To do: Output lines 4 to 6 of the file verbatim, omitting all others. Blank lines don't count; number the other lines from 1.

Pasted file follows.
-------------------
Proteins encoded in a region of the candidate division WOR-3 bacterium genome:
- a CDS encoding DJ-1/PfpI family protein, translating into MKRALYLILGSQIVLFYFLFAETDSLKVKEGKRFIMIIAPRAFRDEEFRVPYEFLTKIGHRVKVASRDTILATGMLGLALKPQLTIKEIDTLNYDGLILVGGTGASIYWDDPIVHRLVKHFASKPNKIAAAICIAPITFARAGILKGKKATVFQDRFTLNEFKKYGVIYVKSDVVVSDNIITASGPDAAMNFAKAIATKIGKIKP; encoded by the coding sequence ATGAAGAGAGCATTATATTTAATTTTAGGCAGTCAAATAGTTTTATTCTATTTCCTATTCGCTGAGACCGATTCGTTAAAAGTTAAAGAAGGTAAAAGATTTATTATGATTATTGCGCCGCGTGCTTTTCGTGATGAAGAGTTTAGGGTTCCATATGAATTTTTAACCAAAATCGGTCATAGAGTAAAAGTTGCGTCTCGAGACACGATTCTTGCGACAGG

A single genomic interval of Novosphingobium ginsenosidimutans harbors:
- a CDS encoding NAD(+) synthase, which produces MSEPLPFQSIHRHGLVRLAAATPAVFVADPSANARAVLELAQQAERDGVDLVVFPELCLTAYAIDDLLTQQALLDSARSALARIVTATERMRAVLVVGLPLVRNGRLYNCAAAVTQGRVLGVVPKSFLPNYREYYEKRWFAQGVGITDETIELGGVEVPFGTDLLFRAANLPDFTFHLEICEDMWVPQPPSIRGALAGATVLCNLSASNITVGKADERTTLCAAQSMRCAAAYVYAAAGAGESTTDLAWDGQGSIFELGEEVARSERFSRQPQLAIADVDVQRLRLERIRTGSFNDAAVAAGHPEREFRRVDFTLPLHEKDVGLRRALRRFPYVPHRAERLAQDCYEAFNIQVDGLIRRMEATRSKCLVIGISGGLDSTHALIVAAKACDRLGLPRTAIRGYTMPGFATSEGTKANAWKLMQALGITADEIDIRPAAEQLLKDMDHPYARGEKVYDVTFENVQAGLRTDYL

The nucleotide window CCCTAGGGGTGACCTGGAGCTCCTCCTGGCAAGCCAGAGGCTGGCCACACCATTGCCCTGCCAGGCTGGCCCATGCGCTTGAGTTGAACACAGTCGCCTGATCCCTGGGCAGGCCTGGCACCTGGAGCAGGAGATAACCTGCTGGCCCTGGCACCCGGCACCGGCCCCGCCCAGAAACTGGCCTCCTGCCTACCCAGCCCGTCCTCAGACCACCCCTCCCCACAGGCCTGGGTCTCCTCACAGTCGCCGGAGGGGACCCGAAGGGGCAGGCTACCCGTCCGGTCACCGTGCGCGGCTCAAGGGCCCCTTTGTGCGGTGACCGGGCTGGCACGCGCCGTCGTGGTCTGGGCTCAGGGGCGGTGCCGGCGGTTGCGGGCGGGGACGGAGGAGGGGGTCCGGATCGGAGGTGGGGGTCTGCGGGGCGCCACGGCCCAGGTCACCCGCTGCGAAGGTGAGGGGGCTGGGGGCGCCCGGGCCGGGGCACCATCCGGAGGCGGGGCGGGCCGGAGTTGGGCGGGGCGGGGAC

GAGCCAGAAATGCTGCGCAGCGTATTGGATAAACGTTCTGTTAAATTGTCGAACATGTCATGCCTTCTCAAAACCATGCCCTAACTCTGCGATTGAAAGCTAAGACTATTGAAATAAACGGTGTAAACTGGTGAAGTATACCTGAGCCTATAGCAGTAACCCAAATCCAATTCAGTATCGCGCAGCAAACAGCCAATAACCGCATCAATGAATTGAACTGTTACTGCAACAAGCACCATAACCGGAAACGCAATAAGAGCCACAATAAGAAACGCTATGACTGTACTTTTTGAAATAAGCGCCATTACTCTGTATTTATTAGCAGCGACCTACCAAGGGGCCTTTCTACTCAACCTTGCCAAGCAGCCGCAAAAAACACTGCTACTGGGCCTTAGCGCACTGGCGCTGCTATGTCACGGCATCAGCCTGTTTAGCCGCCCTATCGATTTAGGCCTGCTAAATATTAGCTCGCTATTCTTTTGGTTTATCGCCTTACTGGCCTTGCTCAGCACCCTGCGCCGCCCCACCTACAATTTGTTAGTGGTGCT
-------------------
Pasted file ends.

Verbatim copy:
- a CDS encoding NAD(+) synthase, which produces MSEPLPFQSIHRHGLVRLAAATPAVFVADPSANARAVLELAQQAERDGVDLVVFPELCLTAYAIDDLLTQQALLDSARSALARIVTATERMRAVLVVGLPLVRNGRLYNCAAAVTQGRVLGVVPKSFLPNYREYYEKRWFAQGVGITDETIELGGVEVPFGTDLLFRAANLPDFTFHLEICEDMWVPQPPSIRGALAGATVLCNLSASNITVGKADERTTLCAAQSMRCAAAYVYAAAGAGESTTDLAWDGQGSIFELGEEVARSERFSRQPQLAIADVDVQRLRLERIRTGSFNDAAVAAGHPEREFRRVDFTLPLHEKDVGLRRALRRFPYVPHRAERLAQDCYEAFNIQVDGLIRRMEATRSKCLVIGISGGLDSTHALIVAAKACDRLGLPRTAIRGYTMPGFATSEGTKANAWKLMQALGITADEIDIRPAAEQLLKDMDHPYARGEKVYDVTFENVQAGLRTDYL

The nucleotide window CCCTAGGGGTGACCTGGAGCTCCTCCTGGCAAGCCAGAGGCTGGCCACACCATTGCCCTGCCAGGCTGGCCCATGCGCTTGAGTTGAACACAGTCGCCTGATCCCTGGGCAGGCCTGGCACCTGGAGCAGGAGATAACCTGCTGGCCCTGGCACCCGGCACCGGCCCCGCCCAGAAACTGGCCTCCTGCCTACCCAGCCCGTCCTCAGACCACCCCTCCCCACAGGCCTGGGTCTCCTCACAGTCGCCGGAGGGGACCCGAAGGGGCAGGCTACCCGTCCGGTCACCGTGCGCGGCTCAAGGGCCCCTTTGTGCGGTGACCGGGCTGGCACGCGCCGTCGTGGTCTGGGCTCAGGGGCGGTGCCGGCGGTTGCGGGCGGGGACGGAGGAGGGGGTCCGGATCGGAGGTGGGGGTCTGCGGGGCGCCACGGCCCAGGTCACCCGCTGCGAAGGTGAGGGGGCTGGGGGCGCCCGGGCCGGGGCACCATCCGGAGGCGGGGCGGGCCGGAGTTGGGCGGGGCGGGGAC

GAGCCAGAAATGCTGCGCAGCGTATTGGATAAACGTTCTGTTAAATTGTCGAACATGTCATGCCTTCTCAAAACCATGCCCTAACTCTGCGATTGAAAGCTAAGACTATTGAAATAAACGGTGTAAACTGGTGAAGTATACCTGAGCCTATAGCAGTAACCCAAATCCAATTCAGTATCGCGCAGCAAACAGCCAATAACCGCATCAATGAATTGAACTGTTACTGCAACAAGCACCATAACCGGAAACGCAATAAGAGCCACAATAAGAAACGCTATGACTGTACTTTTTGAAATAAGCGCCATTACTCTGTATTTATTAGCAGCGACCTACCAAGGGGCCTTTCTACTCAACCTTGCCAAGCAGCCGCAAAAAACACTGCTACTGGGCCTTAGCGCACTGGCGCTGCTATGTCACGGCATCAGCCTGTTTAGCCGCCCTATCGATTTAGGCCTGCTAAATATTAGCTCGCTATTCTTTTGGTTTATCGCCTTACTGGCCTTGCTCAGCACCCTGCGCCGCCCCACCTACAATTTGTTAGTGGTGCT